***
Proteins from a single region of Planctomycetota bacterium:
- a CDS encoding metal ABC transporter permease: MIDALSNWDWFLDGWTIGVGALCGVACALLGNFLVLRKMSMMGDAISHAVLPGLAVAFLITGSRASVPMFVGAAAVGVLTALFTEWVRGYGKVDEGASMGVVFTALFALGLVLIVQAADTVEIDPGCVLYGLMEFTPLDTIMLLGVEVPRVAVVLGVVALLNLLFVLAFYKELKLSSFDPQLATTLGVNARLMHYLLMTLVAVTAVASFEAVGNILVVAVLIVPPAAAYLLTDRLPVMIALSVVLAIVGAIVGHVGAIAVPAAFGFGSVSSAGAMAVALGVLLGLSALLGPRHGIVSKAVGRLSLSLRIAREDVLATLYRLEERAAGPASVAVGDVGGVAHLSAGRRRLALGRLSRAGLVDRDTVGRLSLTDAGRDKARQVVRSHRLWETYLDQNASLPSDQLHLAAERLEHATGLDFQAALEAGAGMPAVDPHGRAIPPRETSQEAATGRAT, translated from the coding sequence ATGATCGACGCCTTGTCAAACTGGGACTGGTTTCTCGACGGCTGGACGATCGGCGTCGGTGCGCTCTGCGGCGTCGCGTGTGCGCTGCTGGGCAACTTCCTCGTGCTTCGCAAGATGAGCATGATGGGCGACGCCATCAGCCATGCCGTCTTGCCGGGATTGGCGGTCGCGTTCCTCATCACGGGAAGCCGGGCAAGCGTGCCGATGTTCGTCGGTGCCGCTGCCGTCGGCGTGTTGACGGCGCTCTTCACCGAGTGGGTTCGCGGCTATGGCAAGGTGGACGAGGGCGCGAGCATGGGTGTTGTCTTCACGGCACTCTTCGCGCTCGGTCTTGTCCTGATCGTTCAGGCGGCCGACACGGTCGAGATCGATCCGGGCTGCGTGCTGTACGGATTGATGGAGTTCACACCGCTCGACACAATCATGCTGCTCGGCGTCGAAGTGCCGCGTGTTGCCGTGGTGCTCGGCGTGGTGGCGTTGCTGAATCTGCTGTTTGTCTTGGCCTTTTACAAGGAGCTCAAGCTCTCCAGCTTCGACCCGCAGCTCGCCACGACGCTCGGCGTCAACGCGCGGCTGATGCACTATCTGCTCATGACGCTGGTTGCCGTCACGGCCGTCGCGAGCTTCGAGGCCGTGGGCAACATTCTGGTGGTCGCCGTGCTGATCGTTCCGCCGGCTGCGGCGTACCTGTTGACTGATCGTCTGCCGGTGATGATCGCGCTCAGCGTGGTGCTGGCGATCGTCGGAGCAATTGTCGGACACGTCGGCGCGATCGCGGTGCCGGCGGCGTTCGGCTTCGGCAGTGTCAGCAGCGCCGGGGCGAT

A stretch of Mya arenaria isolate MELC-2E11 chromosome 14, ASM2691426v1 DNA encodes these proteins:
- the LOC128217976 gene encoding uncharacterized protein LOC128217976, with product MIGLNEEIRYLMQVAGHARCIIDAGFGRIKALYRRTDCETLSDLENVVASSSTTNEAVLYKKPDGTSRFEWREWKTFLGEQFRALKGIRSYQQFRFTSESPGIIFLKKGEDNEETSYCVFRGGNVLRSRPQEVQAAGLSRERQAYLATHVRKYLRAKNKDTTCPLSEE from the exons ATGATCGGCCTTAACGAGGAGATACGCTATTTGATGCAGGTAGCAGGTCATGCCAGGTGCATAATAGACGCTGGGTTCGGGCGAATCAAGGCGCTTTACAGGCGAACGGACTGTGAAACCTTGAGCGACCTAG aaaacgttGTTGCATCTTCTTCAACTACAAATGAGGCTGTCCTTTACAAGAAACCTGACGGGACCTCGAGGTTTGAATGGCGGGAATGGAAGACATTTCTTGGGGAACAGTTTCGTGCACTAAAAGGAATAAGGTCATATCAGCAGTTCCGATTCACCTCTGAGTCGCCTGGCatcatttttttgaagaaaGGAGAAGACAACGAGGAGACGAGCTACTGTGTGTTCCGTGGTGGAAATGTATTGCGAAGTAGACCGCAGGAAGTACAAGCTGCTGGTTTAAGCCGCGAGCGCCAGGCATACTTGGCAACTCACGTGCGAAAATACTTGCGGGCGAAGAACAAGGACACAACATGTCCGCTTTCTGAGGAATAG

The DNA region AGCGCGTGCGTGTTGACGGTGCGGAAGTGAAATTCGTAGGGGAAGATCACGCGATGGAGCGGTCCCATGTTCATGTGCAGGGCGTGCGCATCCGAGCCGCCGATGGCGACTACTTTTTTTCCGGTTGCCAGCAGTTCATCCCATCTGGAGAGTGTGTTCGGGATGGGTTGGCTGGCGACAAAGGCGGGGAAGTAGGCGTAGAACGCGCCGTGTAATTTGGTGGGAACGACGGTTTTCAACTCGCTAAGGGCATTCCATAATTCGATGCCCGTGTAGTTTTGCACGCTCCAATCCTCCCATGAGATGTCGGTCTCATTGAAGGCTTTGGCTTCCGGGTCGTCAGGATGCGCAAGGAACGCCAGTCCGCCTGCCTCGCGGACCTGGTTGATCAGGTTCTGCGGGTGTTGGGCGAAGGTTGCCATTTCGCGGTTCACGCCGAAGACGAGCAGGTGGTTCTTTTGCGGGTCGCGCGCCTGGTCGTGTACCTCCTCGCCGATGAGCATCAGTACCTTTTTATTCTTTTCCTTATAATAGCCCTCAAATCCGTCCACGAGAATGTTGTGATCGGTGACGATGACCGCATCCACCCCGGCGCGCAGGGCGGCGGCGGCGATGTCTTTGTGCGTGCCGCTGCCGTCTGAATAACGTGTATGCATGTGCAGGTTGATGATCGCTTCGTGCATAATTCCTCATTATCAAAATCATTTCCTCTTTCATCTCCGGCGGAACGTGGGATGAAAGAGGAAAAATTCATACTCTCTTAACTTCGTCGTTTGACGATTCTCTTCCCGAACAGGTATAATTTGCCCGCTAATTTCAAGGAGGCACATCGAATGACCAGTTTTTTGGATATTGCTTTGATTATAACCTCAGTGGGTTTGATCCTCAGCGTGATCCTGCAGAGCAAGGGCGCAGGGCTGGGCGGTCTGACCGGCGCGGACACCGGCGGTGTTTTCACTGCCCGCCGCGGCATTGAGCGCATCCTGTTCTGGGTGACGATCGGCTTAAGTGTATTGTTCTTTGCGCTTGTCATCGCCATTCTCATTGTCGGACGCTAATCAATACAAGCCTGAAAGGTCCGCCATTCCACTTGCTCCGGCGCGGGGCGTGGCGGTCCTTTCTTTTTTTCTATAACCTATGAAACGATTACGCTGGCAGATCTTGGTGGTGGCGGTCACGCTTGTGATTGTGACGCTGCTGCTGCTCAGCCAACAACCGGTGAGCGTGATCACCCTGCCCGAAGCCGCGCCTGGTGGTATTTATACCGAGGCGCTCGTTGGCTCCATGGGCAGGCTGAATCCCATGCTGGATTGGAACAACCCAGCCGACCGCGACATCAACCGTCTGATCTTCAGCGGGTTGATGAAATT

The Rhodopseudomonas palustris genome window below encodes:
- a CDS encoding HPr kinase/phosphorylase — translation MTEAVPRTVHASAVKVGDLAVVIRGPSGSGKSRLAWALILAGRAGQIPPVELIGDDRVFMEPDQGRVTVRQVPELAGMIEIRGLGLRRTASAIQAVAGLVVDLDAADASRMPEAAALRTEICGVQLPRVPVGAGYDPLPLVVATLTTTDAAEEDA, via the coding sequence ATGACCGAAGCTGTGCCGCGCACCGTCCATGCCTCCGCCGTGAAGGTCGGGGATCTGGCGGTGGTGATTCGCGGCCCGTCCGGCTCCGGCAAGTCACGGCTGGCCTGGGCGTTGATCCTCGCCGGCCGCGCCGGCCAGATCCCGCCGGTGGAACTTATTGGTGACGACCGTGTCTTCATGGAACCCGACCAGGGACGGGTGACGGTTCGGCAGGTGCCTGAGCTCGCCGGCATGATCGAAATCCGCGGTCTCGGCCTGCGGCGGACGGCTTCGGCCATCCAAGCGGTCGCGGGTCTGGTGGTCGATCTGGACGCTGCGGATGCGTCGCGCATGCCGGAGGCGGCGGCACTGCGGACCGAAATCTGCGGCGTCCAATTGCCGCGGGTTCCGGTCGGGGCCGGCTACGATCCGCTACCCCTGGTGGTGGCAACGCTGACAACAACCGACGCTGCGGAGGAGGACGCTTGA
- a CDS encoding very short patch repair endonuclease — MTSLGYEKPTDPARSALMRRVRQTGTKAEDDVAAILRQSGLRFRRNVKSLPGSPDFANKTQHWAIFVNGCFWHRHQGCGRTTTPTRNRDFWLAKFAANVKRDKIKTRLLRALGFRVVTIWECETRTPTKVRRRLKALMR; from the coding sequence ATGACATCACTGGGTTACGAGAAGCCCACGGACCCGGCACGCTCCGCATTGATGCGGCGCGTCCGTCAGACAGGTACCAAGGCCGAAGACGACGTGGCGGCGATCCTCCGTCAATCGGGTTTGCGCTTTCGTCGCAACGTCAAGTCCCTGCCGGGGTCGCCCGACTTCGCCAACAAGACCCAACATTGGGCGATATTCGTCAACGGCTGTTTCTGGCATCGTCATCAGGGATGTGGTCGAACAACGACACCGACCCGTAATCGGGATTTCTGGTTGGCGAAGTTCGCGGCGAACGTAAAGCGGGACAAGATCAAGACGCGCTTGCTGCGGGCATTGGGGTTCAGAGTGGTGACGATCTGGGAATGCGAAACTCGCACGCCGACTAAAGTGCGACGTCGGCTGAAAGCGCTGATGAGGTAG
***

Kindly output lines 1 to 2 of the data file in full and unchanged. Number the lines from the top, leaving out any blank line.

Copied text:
Proteins from a single region of Planctomycetota bacterium:
- a CDS encoding metal ABC transporter permease: MIDALSNWDWFLDGWTIGVGALCGVACALLGNFLVLRKMSMMGDAISHAVLPGLAVAFLITGSRASVPMFVGAAAVGVLTALFTEWVRGYGKVDEGASMGVVFTALFALGLVLIVQAADTVEIDPGCVLYGLMEFTPLDTIMLLGVEVPRVAVVLGVVALLNLLFVLAFYKELKLSSFDPQLATTLGVNARLMHYLLMTLVAVTAVASFEAVGNILVVAVLIVPPAAAYLLTDRLPVMIALSVVLAIVGAIVGHVGAIAVPAAFGFGSVSSAGAMAVALGVLLGLSALLGPRHGIVSKAVGRLSLSLRIAREDVLATLYRLEERAAGPASVAVGDVGGVAHLSAGRRRLALGRLSRAGLVDRDTVGRLSLTDAGRDKARQVVRSHRLWETYLDQNASLPSDQLHLAAERLEHATGLDFQAALEAGAGMPAVDPHGRAIPPRETSQEAATGRAT, translated from the coding sequence ATGATCGACGCCTTGTCAAACTGGGACTGGTTTCTCGACGGCTGGACGATCGGCGTCGGTGCGCTCTGCGGCGTCGCGTGTGCGCTGCTGGGCAACTTCCTCGTGCTTCGCAAGATGAGCATGATGGGCGACGCCATCAGCCATGCCGTCTTGCCGGGATTGGCGGTCGCGTTCCTCATCACGGGAAGCCGGGCAAGCGTGCCGATGTTCGTCGGTGCCGCTGCCGTCGGCGTGTTGACGGCGCTCTTCACCGAGTGGGTTCGCGGCTATGGCAAGGTGGACGAGGGCGCGAGCATGGGTGTTGTCTTCACGGCACTCTTCGCGCTCGGTCTTGTCCTGATCGTTCAGGCGGCCGACACGGTCGAGATCGATCCGGGCTGCGTGCTGTACGGATTGATGGAGTTCACACCGCTCGACACAATCATGCTGCTCGGCGTCGAAGTGCCGCGTGTTGCCGTGGTGCTCGGCGTGGTGGCGTTGCTGAATCTGCTGTTTGTCTTGGCCTTTTACAAGGAGCTCAAGCTCTCCAGCTTCGACCCGCAGCTCGCCACGACGCTCGGCGTCAACGCGCGGCTGATGCACTATCTGCTCATGACGCTGGTTGCCGTCACGGCCGTCGCGAGCTTCGAGGCCGTGGGCAACATTCTGGTGGTCGCCGTGCTGATCGTTCCGCCGGCTGCGGCGTACCTGTTGACTGATCGTCTGCCGGTGATGATCGCGCTCAGCGTGGTGCTGGCGATCGTCGGAGCAATTGTCGGACACGTCGGCGCGATCGCGGTGCCGGCGGCGTTCGGCTTCGGCAGTGTCAGCAGCGCCGGGGCGAT